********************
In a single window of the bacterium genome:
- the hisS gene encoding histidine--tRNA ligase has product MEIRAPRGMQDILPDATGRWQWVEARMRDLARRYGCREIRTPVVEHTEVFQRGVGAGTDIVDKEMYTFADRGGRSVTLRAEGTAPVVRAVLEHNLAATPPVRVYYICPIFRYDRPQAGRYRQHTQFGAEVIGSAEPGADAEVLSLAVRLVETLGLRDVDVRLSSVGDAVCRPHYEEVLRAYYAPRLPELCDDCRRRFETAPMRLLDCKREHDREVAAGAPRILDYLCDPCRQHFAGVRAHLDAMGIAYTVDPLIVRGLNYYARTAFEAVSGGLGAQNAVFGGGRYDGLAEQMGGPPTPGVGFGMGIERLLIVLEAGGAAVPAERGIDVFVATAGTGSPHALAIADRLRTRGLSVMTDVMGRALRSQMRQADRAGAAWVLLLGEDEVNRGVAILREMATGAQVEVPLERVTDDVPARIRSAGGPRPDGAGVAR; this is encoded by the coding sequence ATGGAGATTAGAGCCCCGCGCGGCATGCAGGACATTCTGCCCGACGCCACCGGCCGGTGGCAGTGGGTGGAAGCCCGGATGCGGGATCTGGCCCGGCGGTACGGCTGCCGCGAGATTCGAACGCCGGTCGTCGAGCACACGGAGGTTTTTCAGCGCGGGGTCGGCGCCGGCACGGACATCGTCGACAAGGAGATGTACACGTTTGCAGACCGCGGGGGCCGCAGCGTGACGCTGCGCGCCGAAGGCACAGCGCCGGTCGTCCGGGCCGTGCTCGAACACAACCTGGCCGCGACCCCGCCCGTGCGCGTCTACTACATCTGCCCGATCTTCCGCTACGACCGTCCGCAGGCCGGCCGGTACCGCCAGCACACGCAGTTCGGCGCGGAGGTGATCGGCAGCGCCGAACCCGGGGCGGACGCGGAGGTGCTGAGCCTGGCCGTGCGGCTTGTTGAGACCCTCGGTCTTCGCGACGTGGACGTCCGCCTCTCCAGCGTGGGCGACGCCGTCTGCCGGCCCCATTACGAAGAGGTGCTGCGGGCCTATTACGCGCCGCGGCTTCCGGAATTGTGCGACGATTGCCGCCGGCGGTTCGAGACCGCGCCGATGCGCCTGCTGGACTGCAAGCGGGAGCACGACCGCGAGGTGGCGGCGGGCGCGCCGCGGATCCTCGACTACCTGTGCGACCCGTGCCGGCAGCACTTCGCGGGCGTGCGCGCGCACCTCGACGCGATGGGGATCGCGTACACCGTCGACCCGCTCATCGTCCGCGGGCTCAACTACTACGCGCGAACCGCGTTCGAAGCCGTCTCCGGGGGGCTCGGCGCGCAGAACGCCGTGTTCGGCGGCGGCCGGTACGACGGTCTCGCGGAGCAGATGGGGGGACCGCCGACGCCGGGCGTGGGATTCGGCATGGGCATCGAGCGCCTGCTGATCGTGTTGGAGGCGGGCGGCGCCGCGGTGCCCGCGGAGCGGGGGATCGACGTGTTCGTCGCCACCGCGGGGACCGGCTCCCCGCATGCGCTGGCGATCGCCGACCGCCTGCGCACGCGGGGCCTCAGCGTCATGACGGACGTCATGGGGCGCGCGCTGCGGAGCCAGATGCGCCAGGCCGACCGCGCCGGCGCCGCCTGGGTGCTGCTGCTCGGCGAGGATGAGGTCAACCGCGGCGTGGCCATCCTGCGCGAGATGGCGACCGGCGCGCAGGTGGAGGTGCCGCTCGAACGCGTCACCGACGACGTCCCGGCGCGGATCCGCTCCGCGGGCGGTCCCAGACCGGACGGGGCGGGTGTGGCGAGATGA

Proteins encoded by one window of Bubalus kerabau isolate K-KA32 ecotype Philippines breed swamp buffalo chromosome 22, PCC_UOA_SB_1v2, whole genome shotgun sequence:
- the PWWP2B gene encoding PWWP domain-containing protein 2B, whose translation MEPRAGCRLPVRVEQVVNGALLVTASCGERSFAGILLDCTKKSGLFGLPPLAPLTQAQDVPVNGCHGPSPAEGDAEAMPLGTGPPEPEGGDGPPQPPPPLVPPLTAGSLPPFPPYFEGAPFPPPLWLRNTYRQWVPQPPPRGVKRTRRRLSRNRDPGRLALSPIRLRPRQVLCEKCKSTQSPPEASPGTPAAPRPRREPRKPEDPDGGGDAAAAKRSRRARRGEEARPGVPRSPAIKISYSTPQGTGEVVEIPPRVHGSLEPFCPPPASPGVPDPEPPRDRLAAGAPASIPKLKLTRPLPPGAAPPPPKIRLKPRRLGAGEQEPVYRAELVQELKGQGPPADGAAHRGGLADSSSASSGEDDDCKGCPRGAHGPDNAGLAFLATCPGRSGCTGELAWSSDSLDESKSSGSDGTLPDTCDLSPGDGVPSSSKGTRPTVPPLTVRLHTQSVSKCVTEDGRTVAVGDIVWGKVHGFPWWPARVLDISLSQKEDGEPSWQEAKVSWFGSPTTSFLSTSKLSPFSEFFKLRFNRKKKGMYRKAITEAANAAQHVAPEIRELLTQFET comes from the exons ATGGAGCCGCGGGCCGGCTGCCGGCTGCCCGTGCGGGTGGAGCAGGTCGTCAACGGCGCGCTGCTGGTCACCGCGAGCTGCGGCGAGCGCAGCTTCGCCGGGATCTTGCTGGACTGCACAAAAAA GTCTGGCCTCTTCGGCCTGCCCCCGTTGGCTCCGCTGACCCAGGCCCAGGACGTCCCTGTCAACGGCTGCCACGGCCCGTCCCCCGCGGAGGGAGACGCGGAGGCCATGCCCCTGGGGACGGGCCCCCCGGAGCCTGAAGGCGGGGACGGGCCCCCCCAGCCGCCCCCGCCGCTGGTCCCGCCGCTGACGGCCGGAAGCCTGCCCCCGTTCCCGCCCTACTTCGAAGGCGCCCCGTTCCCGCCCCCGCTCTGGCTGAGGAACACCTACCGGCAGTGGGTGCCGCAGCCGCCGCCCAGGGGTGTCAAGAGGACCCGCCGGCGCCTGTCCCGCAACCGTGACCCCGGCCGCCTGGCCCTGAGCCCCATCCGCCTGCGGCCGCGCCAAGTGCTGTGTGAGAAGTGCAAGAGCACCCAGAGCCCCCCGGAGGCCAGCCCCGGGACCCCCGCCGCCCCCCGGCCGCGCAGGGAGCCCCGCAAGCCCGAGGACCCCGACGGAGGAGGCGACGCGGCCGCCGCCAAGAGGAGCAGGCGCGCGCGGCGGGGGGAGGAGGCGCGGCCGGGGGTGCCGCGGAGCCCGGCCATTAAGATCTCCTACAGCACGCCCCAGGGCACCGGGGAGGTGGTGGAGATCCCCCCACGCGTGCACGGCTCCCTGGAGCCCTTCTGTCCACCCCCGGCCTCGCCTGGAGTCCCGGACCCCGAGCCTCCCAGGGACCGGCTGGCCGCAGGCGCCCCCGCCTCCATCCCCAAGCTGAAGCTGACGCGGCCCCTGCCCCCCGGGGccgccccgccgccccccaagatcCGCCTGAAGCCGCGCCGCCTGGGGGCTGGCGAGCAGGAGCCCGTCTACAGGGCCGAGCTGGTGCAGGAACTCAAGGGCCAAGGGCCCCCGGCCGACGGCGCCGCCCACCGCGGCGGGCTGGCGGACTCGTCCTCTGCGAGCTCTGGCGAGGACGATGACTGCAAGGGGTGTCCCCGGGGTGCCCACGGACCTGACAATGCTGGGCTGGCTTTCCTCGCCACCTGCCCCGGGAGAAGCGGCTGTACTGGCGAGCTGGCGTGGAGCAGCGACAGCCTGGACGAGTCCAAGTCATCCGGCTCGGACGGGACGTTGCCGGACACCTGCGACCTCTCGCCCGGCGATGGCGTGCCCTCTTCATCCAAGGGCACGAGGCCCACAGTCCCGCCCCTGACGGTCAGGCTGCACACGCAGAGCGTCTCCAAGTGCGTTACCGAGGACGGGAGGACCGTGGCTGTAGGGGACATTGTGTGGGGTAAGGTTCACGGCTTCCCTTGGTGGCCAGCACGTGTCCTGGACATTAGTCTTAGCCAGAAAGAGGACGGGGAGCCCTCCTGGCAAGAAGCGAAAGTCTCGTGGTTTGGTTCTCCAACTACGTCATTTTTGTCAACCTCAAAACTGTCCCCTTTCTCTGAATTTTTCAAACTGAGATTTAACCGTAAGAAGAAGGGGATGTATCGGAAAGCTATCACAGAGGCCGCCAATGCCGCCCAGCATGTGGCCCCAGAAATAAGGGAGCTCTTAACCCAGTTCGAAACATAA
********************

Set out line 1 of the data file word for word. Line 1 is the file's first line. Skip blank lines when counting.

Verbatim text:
In a single window of the bacterium genome: